I. What is Justification?
Justification is the judicial act of God (Hebrews 4:16) done in grace (Ephesians 2:8) by which He grants full pardon of all guilt and total release from the penalty of sins, and His acceptance as righteous of all those who receive Jesus Christ by faith (Romans 3:21-26; Romans 4:5,8; Romans 5:1,2). The condition for justification is by faith. Faith should not be thought of as the cause of justification, though. As Dr. Allan Brown states:
- “The moving cause of our justification is God’s love.
- The efficient cause of our justification is the Holy Spirit–who takes the things of Jesus, and shows them unto us.
- The meritorious cause of our justification is the death of Jesus Christ.
- The instrumental cause of our justification on God’s part, is the word of god.
- The conditional cause of our justification, on our part, is faith”1
This faith has three components:
- It believes what God says. (In this case about our spiritual condition and need for a Savior)
- It does what He commands. (Which is to confess our sins and receive Jesus Christ as Lord).
- It trusts in and rests on His promises. (By this faith we have met the condition for justification and have established a right relationship with God).
Thomas Ralston explains this judicial act of God this way:
“..if justification ever be obtained by any, it must be on the ground of pardon.”2
We are not justified by the force of testimony on our behalf, nor are we justified by evidence that somehow acquits us from the just penalty of God's Law, so there is no question of our worthiness or innocence. Scripture is very clear that we are all sinners and stand guilty before a holy God. (Genesis 8:21; Jeremiah 17:9; Romans 5:12-21) Clement of Rome puts it this way:
“And we, too, being called by His will in Jesus Christ, are not justified by ourselves. Nor are we justified by our own wisdom, understanding, godliness, or works that we have done in holiness of heart. Rather, we are justified by that faith through which, from the beginning, Almighty God has justified all men.”
Thus we are only justified by God's gracious act of pardon. It is a gift for all who meet the condition to receive it, and not reserved for any special class of men. (Romans 3:22-23) It is a gift given freely and without any merit or cause.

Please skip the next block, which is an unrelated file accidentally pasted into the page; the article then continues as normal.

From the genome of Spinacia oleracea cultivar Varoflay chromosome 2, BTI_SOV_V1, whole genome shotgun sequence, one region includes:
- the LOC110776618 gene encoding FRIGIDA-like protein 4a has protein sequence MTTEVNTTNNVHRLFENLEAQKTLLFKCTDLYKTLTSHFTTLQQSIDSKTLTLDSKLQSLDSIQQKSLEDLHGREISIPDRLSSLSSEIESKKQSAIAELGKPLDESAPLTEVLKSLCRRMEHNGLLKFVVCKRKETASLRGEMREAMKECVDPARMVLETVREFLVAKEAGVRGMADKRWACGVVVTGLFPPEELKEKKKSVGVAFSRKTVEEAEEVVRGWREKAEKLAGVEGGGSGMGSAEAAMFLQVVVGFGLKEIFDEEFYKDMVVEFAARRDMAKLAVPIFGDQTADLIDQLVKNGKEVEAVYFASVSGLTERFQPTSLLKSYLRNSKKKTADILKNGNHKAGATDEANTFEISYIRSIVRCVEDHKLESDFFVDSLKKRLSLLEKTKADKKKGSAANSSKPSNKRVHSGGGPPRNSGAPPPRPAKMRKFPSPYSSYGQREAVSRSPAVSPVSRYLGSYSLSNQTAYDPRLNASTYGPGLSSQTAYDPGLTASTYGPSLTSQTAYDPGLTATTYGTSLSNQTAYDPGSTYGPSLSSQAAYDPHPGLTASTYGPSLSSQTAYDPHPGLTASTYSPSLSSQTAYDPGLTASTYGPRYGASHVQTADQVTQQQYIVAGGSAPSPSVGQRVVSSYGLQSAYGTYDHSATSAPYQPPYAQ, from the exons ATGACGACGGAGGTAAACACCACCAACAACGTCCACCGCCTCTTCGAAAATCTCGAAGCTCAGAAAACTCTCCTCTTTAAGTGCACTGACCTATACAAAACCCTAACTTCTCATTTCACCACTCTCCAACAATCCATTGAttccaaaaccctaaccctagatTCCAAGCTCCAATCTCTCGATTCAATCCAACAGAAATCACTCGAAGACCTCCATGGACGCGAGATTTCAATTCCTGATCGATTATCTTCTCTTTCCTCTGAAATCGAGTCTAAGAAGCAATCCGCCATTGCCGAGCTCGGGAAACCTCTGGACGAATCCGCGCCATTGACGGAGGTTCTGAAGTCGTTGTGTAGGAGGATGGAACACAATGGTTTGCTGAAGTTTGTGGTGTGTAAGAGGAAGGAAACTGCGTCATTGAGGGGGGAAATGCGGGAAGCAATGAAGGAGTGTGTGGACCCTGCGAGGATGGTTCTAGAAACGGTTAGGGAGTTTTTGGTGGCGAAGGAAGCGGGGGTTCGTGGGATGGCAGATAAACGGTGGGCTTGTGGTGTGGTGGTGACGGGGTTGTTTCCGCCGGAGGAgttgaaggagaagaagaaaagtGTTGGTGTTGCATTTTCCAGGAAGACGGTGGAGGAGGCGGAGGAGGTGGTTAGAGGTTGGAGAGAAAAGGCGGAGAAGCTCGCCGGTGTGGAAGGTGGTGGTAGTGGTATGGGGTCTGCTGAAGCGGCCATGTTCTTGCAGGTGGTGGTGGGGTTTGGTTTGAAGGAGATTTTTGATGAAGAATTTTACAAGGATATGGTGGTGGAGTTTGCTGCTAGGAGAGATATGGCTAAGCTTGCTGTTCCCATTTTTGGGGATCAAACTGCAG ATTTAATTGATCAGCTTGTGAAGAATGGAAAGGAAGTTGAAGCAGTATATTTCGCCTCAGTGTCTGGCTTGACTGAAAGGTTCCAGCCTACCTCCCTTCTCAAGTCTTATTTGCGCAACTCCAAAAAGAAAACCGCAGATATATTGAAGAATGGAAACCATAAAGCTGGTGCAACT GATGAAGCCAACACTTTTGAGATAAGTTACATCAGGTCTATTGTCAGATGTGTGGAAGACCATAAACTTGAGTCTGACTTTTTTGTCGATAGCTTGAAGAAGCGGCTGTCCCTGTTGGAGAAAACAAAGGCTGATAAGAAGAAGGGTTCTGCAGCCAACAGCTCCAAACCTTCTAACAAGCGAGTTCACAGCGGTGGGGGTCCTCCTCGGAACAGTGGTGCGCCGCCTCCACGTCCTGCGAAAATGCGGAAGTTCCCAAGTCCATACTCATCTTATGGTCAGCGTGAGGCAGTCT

“He confers his free gifts on those who should receive them.”- Irenaeus
It gives us peace and access to God (Romans 5:1,2), and is proof of God's love for us (Romans 5:6-8).
II. What is Sanctification?
Justification should not be confused with sanctification. Sanctification is defined by Dr. Allan Brown as:
“..that gracious and continuous operation of the Holy Spirit, by which He delivers the justified sinner from the pollution and power of sin, renews his whole nature in the image of God, and enables him to perform good works.”
There is in justification an immediate act of sanctification through our personal union with Christ in his death, burial and resurrection. (Romans 6:1-10) John Wesley understood the fact that justification and sanctification are different and yet connected when he wrote:
“What is justification?...And it is evident from what has already been observed that it is not the being made actually just and righteous. This is sanctification, which is indeed in some degree the immediate fruit of justification.”3
We have died to sin and thus cannot continue sinning. (Romans 6:2) The immediate, or initial act of sanctification is where God declares us to be sanctified wholly, or in other words declared holy, and then empowers us to actually be holy. This “empowerment” is a freedom from the power of sin. (Romans 6:9,10). This, of course, requires of us obedience to His Truth.
“Let us therefore earnestly strive to be found in the number of those that wait for Him, in order that we may share in His promised gifts. But how, beloved, will this be done? It will be done only by the following things: If our understanding is fixed by faith towards God. If we earnestly seek the things that are pleasing and acceptable to Him. If we do the things that are in harmony with his blameless will. And if we follow the way of truth, casting away from us all unrighteousness and iniquity.”- Clement of Rome
“To believe in Him is to do His will.”- Irenaeus
“He that is freed owes obedience to his deliverer.”- Cyprian
Romans 6:11 states:
“Likewise reckon ye also yourselves to be dead indeed unto sin, but alive unto God through Jesus Christ our Lord.”
This word reckon means “to take account of what actually is.” The importance of this cannot be overstated, as according to God's Word we are really, substantively dead to sin. It is not theory or simply poetic language, but a statement of fact. The differences between justification and sanctification are simple. In justification we are declared righteous, while in sanctification we are made righteous.
1. Brown, Allan, What It Cost God To Save Us, pp.2
2. Ralston, Thomas, Elements of Divinity, pp. 400, Wesleyan Heritage Publications, 2002
3. The Bicentennial Edition of the Works of John Wesley, pp. 187